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Democrats to protect Johnson from motion to vacate

House Democratic leaders announced Tuesday that they will protect Speaker Mike Johnson (R-La.) from a potential conservative coup, all but ensuring the Speaker will keep the gavel through the remainder of the term.

The proclamation from Minority Leader Hakeem Jeffries (D-N.Y.), Democratic Whip Katherine Clark (D-Mass.) and Caucus Chair Pete Aguilar (D-Calif.) is a remarkable development in the turbulent Speaker saga that’s hobbled the GOP’s governing majority from the earliest days of the 118th Congress — an unprecedented promise by the minority party to prop up an opposing leader for the sake of stabilizing chamber business. 

Their announcement comes as Rep. Marjorie Taylor Greene (R-Ga.) is threatening to oust Johnson over a series of deals he’s cut with President Biden, most recently on federal spending, government surveillance and aid to Ukraine.

Greene’s resolution, introduced more than a month ago, has been endorsed by only two other GOP Johnson critics — Reps. Thomas Massie (R-Ky.) and Paul Gosar (R-Ariz.) — and a number of rank-and-file Democrats have been vowing for months that they would shield the Speaker from an internal revolt if he ushered those bills through the chamber.

The new backing from Jeffries, Clark and Aguilar means not only that those Democrats have political cover to cross the aisle to rescue Johnson, but the numbers will almost certainly swell, insulating the Speaker from Greene’s ouster effort. 

“At this moment, upon completion of our national security work, the time has come to turn the page on this chapter of Pro-Putin Republican obstruction,” the Democratic leaders said in a statement issued shortly after the party met as a caucus. “We will vote to table Rep. Marjorie Taylor Greene’s Motion to Vacate the Chair. If she invokes the motion, it will not succeed.”

For weeks, Greene has declined to force a vote on her motion to vacate resolution, even after Johnson championed the Ukraine aid she opposed. But after the Democratic leaders announced their intent to save Johnson, she moved swiftly with a vow to bring her resolution to the floor. She did not say when.

“If the Democrats want to elect him Speaker (and some Republicans want to support the Democrats’ chosen Speaker), I’ll give them the chance to do it,” Greene wrote on X. 

“I’m a big believer in recorded votes because putting Congress on record allows every American to see the truth and provides transparency to our votes,” she continued. “Americans deserve to see the Uniparty on full display. I’m about to give them their coming out party!”

Democratic leaders made their announcement Tuesday as Johnson and other top Republicans were holding a press conference in the Capitol, catching the Speaker by surprise as he stood at the podium.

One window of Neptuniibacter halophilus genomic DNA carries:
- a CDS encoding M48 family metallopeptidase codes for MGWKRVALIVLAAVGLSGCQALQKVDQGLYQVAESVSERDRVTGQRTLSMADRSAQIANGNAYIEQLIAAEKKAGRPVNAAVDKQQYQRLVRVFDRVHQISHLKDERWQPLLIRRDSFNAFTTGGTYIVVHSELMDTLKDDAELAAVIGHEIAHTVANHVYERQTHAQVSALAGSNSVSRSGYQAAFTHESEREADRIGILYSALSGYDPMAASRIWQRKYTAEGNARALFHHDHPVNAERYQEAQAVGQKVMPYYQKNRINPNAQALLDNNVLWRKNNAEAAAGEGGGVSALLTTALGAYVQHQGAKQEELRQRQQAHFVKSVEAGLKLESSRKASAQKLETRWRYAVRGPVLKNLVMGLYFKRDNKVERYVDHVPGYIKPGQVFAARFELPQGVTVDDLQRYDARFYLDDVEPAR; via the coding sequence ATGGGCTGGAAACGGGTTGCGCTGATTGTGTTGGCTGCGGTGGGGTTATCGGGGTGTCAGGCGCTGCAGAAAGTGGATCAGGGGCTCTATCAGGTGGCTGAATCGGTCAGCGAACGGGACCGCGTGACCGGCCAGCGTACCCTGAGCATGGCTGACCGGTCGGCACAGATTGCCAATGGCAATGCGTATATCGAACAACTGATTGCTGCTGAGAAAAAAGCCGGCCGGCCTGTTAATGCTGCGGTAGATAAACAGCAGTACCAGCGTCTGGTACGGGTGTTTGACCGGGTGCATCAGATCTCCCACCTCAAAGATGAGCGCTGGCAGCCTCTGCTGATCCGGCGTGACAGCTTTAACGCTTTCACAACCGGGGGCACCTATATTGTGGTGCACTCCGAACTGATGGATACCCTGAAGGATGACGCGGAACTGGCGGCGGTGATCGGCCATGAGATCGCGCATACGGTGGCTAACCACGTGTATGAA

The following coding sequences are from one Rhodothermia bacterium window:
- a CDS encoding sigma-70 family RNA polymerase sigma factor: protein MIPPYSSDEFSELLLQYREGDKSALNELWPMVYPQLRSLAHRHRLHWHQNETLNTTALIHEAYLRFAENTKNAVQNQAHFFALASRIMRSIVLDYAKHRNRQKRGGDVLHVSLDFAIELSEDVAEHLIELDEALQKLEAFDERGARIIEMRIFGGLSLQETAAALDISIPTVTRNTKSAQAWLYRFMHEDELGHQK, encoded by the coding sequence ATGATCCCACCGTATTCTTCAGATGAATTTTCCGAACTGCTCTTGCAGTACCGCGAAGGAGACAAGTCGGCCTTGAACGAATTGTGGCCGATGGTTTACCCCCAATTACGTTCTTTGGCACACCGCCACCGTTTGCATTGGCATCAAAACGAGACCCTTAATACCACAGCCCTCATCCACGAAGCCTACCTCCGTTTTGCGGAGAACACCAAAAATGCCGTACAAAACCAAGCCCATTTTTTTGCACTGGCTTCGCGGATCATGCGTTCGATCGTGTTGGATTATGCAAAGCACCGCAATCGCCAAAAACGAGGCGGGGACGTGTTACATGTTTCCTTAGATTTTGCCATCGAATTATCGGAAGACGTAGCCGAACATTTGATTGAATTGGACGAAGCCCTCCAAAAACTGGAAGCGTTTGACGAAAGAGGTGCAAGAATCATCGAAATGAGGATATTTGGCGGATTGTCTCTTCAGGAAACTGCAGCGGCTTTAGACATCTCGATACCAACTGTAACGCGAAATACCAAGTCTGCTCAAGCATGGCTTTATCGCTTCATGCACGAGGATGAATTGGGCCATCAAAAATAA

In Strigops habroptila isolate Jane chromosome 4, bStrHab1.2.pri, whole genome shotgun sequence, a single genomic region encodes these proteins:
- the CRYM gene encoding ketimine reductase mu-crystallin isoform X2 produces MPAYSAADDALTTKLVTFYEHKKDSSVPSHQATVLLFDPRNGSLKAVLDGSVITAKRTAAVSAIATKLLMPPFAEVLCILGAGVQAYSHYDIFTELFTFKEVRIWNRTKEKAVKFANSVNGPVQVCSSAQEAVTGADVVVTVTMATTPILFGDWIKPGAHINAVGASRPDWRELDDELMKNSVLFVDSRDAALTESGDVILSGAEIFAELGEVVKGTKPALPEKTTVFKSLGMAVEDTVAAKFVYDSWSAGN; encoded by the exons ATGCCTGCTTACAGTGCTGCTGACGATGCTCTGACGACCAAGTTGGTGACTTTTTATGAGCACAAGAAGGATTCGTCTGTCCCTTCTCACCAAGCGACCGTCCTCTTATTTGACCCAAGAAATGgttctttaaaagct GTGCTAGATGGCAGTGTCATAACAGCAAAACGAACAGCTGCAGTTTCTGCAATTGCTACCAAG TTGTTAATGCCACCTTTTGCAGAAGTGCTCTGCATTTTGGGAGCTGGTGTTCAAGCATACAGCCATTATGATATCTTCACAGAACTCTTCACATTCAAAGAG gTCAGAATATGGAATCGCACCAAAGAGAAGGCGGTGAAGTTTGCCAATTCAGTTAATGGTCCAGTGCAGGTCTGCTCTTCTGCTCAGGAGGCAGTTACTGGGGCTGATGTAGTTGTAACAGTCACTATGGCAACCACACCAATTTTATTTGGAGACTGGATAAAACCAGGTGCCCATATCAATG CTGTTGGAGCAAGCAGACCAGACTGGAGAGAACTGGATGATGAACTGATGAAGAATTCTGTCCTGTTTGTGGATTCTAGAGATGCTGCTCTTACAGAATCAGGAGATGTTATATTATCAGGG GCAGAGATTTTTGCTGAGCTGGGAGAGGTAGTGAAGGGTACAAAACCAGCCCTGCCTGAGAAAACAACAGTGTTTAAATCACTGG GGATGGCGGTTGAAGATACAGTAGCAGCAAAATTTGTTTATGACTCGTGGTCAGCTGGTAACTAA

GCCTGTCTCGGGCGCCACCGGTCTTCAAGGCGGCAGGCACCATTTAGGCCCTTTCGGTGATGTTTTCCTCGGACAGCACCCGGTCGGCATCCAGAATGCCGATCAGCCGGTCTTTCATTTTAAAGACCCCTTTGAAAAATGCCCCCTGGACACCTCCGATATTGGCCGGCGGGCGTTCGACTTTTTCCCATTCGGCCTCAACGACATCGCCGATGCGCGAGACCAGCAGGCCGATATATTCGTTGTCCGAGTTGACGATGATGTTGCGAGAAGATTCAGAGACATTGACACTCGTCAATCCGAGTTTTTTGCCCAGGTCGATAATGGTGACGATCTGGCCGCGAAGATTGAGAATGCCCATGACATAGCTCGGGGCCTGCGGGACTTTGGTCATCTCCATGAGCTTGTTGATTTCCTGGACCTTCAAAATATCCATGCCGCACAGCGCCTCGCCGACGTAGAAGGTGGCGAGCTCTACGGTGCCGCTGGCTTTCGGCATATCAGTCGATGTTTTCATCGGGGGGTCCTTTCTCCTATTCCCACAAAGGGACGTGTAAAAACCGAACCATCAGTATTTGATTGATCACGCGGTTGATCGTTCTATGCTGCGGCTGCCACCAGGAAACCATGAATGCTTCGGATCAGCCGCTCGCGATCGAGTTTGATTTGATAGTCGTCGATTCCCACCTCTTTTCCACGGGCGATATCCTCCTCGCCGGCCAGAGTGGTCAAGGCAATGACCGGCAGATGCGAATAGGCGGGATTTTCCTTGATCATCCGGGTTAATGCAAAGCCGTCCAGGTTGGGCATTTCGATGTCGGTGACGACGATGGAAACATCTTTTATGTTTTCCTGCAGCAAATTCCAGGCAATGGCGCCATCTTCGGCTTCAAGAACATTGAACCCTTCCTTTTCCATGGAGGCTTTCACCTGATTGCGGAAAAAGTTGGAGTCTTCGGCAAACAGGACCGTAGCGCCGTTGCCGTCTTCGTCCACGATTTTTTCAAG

“First I’ve heard of it,” he said when asked about his reaction to the Democratic position. “I have to do my job. We have to do what we believe to be the right thing. What the country needs right now is a functioning Congress. They need a Congress that works well, works together, and does not hamper its own ability to solve these problems.”

“And so we saw what happened with the motion to vacate last time, Congress was closed for three weeks, no one can afford for that to happen,” he continued. “So we need people who are serious about the job here to continue to do that job and get it done. So I have to do what I believe is right every day and let the chips fall where they may.”

Johnson rejected the notion that he came to an agreement with Jeffries to pick up Democratic support, telling reporters “there’s no deals at all.”

“I’ve not requested assistance from anyone, I’ve not focused on that at all,” he said. “I’ve focused on getting the job done and getting the legislation passed.”

The Democratic support, however, could put the Republican Speaker in a difficult position, subjecting him to a barrage of conservative messaging that describes him as a GOP leader propped up by liberals.

Johnson brushed off that concern on Tuesday, underscoring the responsibility he has to steer the House amid conflicts across the globe.

“The Speaker of the House serves the whole body,” he said when asked if he would be comfortable serving as Speaker by having Democratic support. “I am a conservative Republican, a life-long conservative Republican, that’s what my philosophy is, that’s what my record is, and we’ll continue to govern on those principles.”

“You hope you have the support of everyone, the entire country. But like I said, I’ve got to do my job and continue to keep my head down,” he continued. This is a very serious time for the country. We’re not playing games here. The world is on fire because of all the things we’ve talked about today. We shouldn’t be playing politics and engaging in the chaos that looks like palace intrigue here. We need to be doing the job that the framers intended for Congress to play and that’s what I’m about, I’ll continue to pursue that every day and we’ll keep the wheels of government functioning.”

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